suppose that you were on a ship, or in a house, with nine innocent people and one criminal. If someone were to try to make the ship sink, or to set the house on fire, because of that criminal, you know how great a sinner he would be. You would cry out to the heavens against his sinfulness. Even if there were one innocent man and nine criminals aboard the ship, it would be against all rules of justice to sink it.
So too, if there are in the person of a believer, who may be compared to a dominical dwelling, a divine ship, not nine, but as many as twenty innocent attributes such as belief, Islam, and neighbourliness; and if you then nurture rancour and enmity against him on account of one criminal attribute that harms and displeases you, attempting or desiring the sinking of his being, the burning of his house, then you too will be a criminal guilty of a great atrocity.
They are also sinful in the view of wisdom, for it is obvious that enmity and love are opposites, just like light and darkness; while maintaining their respective essences, they cannot be combined.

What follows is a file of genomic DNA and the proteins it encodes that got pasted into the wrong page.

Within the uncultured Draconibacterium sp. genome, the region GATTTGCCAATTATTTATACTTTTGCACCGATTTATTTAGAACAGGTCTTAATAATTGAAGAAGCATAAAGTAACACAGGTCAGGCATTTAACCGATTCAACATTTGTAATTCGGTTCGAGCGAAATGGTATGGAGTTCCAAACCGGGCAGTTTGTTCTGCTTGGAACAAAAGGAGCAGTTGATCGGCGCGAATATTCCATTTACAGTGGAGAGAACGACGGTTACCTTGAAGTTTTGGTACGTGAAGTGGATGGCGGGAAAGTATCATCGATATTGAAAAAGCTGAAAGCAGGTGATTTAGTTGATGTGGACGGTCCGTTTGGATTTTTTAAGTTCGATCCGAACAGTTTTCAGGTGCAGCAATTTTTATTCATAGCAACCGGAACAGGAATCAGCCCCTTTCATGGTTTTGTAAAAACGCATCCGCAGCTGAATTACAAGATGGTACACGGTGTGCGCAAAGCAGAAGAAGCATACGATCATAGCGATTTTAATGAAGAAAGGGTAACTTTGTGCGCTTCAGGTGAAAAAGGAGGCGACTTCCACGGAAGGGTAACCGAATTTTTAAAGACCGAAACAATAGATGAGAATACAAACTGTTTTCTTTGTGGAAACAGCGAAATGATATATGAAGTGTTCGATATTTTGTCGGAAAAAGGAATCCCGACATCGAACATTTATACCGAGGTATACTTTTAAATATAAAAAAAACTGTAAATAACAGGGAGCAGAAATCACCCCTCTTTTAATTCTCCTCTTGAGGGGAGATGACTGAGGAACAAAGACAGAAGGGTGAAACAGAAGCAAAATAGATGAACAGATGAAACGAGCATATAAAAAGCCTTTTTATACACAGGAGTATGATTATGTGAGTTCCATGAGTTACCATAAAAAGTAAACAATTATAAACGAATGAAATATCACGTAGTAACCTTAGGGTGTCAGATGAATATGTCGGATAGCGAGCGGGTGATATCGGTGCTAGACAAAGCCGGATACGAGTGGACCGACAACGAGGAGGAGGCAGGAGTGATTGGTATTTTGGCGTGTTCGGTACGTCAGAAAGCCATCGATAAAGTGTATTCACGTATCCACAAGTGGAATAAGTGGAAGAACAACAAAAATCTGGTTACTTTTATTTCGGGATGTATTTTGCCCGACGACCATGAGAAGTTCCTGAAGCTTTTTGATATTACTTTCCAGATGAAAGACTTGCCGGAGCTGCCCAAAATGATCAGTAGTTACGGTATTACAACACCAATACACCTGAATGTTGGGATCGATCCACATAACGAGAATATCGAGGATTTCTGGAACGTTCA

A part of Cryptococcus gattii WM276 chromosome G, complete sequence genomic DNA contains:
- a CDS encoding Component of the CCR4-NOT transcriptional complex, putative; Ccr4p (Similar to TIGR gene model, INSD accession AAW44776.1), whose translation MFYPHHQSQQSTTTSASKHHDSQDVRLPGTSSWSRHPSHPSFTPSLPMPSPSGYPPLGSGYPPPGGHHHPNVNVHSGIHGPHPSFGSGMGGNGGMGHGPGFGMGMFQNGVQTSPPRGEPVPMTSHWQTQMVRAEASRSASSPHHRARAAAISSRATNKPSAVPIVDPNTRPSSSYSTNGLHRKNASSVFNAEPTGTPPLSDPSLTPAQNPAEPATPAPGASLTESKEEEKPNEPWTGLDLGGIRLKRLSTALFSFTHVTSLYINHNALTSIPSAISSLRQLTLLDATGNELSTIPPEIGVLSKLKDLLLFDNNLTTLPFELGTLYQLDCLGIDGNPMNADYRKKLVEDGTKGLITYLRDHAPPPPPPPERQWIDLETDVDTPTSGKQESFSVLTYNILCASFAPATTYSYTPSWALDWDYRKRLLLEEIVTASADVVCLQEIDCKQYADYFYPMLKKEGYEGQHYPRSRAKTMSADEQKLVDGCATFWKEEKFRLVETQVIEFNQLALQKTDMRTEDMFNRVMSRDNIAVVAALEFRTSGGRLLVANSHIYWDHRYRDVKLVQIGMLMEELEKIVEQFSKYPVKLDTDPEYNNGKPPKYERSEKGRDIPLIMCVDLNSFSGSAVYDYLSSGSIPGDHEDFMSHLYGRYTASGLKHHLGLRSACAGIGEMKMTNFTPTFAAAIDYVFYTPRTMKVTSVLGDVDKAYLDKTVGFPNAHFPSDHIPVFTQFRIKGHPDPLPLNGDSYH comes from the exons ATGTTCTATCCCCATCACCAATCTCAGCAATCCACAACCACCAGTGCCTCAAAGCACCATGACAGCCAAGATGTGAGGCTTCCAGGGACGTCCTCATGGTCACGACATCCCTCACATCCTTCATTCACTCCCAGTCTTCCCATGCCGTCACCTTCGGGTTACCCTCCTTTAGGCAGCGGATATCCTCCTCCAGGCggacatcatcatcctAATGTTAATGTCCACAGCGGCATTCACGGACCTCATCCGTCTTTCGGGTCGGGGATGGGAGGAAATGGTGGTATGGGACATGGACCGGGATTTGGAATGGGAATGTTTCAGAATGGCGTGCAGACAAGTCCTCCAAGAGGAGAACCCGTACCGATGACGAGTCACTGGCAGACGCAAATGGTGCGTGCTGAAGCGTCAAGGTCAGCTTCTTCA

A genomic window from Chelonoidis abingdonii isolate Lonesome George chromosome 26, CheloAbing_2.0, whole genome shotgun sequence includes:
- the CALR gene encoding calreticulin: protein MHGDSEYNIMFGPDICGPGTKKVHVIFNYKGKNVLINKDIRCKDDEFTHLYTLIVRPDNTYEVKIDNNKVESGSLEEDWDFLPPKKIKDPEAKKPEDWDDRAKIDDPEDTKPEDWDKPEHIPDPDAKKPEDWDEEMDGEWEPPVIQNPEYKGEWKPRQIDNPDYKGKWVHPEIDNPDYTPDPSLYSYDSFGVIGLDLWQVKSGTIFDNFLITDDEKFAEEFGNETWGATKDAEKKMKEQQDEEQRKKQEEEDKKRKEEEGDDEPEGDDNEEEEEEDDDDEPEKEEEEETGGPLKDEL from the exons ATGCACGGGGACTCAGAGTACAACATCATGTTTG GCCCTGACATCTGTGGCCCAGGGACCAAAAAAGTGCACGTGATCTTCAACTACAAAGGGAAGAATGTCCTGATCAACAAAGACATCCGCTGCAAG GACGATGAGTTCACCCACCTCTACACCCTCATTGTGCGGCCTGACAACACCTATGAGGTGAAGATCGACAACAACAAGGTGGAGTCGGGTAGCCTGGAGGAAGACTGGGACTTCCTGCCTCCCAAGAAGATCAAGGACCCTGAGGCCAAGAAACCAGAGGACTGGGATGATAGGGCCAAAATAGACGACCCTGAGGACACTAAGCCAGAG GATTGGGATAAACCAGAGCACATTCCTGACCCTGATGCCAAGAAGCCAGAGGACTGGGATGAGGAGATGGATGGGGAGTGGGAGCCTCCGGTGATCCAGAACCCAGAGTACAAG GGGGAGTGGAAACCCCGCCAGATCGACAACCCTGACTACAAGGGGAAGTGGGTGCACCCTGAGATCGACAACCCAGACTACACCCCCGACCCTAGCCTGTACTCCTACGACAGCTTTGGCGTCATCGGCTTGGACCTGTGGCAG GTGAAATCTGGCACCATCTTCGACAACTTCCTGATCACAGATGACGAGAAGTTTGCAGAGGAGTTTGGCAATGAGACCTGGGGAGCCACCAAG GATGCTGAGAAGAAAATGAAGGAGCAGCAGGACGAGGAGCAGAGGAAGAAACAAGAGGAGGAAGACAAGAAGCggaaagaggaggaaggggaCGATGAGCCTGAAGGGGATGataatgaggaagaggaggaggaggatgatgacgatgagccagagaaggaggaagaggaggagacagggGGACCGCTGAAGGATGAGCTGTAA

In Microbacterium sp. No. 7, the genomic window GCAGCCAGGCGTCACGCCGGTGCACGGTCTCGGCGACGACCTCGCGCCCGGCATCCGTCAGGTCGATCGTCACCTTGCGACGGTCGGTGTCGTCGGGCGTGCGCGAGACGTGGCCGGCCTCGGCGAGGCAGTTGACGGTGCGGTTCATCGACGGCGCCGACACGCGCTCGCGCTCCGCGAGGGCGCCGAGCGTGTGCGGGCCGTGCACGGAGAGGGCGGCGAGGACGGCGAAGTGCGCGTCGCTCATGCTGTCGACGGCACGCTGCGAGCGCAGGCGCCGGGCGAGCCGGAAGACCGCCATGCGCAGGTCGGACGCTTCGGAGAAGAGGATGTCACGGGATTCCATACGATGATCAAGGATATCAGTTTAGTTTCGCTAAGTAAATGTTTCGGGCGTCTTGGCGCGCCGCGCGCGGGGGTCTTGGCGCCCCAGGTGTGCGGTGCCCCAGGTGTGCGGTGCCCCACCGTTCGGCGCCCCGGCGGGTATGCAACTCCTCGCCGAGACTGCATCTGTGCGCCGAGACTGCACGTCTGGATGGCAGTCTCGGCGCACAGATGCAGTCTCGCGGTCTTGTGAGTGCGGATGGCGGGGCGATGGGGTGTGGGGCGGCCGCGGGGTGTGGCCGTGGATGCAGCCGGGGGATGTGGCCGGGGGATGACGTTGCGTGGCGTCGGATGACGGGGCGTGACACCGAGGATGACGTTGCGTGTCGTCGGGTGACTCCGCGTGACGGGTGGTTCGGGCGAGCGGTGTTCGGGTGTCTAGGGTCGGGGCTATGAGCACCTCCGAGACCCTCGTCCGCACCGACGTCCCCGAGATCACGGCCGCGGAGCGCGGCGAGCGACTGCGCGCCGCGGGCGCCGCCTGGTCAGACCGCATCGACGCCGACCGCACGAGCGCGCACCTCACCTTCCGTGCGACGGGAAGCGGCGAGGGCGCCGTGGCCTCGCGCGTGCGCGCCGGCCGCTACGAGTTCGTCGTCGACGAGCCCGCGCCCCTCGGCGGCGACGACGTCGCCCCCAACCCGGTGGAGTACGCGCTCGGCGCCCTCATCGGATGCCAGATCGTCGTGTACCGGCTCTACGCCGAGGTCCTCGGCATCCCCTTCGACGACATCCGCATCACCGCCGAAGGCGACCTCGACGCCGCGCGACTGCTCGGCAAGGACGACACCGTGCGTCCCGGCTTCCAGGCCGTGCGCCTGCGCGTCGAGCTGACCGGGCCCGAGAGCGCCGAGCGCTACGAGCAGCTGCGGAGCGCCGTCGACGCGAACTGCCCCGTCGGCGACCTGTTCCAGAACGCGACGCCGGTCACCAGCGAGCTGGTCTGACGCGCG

If love is truly found in a heart, by virtue of the predomination of the causes that produce it, then enmity in that heart can only be metaphorical, and takes on the form of compassion. The believer loves and should love his brother, and is pained by any evil he sees in him. He attempts to reform him not with harshness but gently. It is for this reason that the Hadith of the Prophet (UWBP) says, “No believer should be angered with another and cease speaking to him for more than three days.”1
If the causes that produce enmity predominate, and true enmity takes up its seat in a heart, then the love in that heart will become metaphorical, and take on the form of artifice and flattery.
O unjust man! See now what a great sin is rancour and enmity toward a brother believer! If you were to say that ordinary small stones are more valuable than the Ka‘ba and greater than Mount Uhud, it would be an ugly absurdity. So too, belief which has the value of the Ka‘ba, and Islam which has the splendour of Mount Uhud, as well as other Islamic attributes, demand love and concord; but if you prefer to belief and Islam certain shortcomings which arouse hostility, but in reality are like the small stones you too will be engaging in great injustice, foolishness, and sin!
Bukhari, Adab, 57, 62; Isti’dhan, 9; Muslim, Birr, 23, 25, 26; Abu Da’ud, Adab, 47; Tirmidhi, Birr, 21, 24; Ibn Maja, Muqaddima, 7; Musnad, i, 176, 183; iii, 110, 165, 199, 209, 225; iv, 20, 327, 328; v, 416, 421, 422.